The music on this release comes from a pair of LPs recorded in 1960 and 1967 by conductor George Szell and the ensemble he honed to magnificence, the Cleveland Orchestra. Undemonstrative on-stage, especially when compared with leaping competitors like Leonard Bernstein, Szell was often stereotyped as dry and precise, an impression he furthered with a wisecrack to the effect that too much sentiment in performing Mozart was undesirable because "you don't pour chocolate sauce on asparagus." What strikes the listener today, in fact, is how rough and vigorous these recordings are. Hear the way the Clevelanders' normally smooth strings are pushed just a bit beyond their comfort zone in the finale of the Symphony No. 35 in D major, K. 385 ("Haffner"), with terrifically high-energy results. Szell is not afraid to vary the tempo in the slow introduction to the first movement of the Symphony No. 39 in E flat major, K. 543, and all the sonata-form movements are beautifully shaped. The slow movements are perhaps the crown jewels, with prismatic colors emerging as the daring harmonies are illuminated. Even in the LP era these recordings were recognized as classics and were reissued in various forms; today they suggest that Szell was perhaps the preeminent Mozartian among his contemporaries. Strongly recommended except for audiophiles; the 1960s Columbia sound that was so impressively velvety in its time sounds washed out in digital remastering. The U.S. booklet includes, as every historical reissue should but few do, a reproduction of the original liner notes; it is reproduced photographically and also translated into French and German.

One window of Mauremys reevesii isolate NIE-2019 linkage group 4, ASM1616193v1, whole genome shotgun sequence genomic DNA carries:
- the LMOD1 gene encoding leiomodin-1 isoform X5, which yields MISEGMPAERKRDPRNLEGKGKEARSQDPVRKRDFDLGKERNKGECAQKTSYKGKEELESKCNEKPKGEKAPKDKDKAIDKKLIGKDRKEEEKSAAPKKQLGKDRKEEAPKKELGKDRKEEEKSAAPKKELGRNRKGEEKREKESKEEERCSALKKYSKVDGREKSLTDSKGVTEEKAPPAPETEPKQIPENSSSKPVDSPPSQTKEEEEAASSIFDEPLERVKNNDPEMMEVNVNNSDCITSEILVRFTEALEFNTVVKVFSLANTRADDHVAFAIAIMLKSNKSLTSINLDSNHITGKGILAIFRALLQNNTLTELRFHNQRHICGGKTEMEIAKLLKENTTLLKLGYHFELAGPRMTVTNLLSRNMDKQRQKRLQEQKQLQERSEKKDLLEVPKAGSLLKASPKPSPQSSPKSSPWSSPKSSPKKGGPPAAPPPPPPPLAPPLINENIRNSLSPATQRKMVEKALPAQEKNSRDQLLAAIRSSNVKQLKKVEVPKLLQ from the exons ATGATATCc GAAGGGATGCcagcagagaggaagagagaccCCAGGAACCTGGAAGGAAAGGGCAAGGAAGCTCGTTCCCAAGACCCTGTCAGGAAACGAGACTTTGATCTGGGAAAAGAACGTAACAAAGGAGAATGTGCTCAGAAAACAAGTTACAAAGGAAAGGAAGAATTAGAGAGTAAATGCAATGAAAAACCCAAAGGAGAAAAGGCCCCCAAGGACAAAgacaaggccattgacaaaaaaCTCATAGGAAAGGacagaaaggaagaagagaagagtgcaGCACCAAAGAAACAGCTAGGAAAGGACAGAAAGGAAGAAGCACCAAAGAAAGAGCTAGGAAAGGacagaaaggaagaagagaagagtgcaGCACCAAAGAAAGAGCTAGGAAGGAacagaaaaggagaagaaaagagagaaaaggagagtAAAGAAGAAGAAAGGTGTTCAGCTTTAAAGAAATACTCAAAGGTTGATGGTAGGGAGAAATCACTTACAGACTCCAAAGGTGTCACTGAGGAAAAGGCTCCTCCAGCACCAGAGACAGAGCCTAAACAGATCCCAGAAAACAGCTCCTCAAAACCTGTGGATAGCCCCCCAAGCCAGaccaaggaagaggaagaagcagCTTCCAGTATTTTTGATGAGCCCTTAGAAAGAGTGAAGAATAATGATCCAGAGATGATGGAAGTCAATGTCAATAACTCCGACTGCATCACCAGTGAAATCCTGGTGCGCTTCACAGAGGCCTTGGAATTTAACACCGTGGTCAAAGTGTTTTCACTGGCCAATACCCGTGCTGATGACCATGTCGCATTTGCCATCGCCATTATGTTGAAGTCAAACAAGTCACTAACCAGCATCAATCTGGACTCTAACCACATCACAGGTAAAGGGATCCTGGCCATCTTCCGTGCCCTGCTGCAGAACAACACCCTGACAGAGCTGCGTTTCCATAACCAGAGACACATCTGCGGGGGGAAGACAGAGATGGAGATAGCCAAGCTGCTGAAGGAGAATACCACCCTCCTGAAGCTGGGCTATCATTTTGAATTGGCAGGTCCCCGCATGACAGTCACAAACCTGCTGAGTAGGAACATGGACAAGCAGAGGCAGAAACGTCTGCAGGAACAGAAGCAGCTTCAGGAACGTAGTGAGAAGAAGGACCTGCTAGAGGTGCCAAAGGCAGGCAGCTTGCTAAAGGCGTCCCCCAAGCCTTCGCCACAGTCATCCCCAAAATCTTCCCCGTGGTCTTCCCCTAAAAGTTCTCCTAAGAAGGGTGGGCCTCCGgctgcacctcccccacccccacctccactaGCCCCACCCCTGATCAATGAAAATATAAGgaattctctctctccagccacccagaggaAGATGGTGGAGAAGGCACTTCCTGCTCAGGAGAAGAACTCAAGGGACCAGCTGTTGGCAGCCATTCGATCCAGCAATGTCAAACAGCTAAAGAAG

Share this page
AllMusic Review by James Manheim
|Symphony No. 35 in D major, K. 385 "Haffner"|
|Symphony No. 39 in E flat major, K. 543|
|Symphony No. 40 in G minor, K. 550|